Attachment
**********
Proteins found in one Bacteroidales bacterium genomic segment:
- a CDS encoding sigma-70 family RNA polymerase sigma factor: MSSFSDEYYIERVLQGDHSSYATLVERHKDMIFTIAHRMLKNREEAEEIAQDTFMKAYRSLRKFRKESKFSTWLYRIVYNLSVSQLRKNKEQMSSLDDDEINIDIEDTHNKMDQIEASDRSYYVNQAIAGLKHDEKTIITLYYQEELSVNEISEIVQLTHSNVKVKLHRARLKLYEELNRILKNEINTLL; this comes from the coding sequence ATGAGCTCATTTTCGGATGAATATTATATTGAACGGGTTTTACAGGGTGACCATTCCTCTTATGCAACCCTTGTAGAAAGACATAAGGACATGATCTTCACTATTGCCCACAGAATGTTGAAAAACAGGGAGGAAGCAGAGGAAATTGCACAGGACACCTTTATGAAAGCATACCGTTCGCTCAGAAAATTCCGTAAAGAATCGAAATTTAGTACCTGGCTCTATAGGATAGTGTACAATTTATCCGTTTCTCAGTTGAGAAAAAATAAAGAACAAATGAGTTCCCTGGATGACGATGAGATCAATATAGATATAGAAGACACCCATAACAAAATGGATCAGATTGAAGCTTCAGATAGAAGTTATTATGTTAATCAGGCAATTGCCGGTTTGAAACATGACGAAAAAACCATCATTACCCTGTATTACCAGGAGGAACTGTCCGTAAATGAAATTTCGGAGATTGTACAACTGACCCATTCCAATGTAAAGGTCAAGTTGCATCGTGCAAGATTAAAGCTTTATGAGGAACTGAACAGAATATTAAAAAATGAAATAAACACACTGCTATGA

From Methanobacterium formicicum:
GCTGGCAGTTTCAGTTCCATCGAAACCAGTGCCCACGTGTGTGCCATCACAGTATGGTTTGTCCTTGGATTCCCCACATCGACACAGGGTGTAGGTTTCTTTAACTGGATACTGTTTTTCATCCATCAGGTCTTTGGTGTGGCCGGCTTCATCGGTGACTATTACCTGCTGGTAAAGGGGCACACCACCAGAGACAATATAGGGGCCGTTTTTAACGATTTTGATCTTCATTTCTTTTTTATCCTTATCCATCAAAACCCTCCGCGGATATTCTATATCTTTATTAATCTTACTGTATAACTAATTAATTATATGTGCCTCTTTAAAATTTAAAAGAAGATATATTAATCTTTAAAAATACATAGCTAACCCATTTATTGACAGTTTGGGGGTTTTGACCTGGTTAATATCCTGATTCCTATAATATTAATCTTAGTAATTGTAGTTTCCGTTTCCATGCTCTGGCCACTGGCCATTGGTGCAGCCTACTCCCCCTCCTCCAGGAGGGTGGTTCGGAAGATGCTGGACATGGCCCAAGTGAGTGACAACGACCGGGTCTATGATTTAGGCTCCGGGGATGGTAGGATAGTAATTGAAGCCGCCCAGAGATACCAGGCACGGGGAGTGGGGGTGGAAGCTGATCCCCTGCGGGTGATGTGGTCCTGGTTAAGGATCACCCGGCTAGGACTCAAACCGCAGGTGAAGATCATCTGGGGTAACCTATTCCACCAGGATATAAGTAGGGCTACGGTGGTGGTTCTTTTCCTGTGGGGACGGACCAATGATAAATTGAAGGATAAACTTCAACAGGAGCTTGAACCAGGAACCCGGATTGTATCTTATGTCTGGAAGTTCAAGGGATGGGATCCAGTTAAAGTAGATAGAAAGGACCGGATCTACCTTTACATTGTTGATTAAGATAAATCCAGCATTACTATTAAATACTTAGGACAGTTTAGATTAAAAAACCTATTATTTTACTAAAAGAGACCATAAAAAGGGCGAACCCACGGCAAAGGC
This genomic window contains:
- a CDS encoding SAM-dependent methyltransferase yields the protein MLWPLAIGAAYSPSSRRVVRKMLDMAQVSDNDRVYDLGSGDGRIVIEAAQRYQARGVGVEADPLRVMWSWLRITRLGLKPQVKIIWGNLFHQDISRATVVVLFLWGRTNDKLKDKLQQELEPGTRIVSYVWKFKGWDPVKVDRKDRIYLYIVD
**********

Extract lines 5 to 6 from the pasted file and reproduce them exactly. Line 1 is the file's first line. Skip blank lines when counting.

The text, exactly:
This genomic window contains:
- a CDS encoding SAM-dependent methyltransferase yields the protein MLWPLAIGAAYSPSSRRVVRKMLDMAQVSDNDRVYDLGSGDGRIVIEAAQRYQARGVGVEADPLRVMWSWLRITRLGLKPQVKIIWGNLFHQDISRATVVVLFLWGRTNDKLKDKLQQELEPGTRIVSYVWKFKGWDPVKVDRKDRIYLYIVD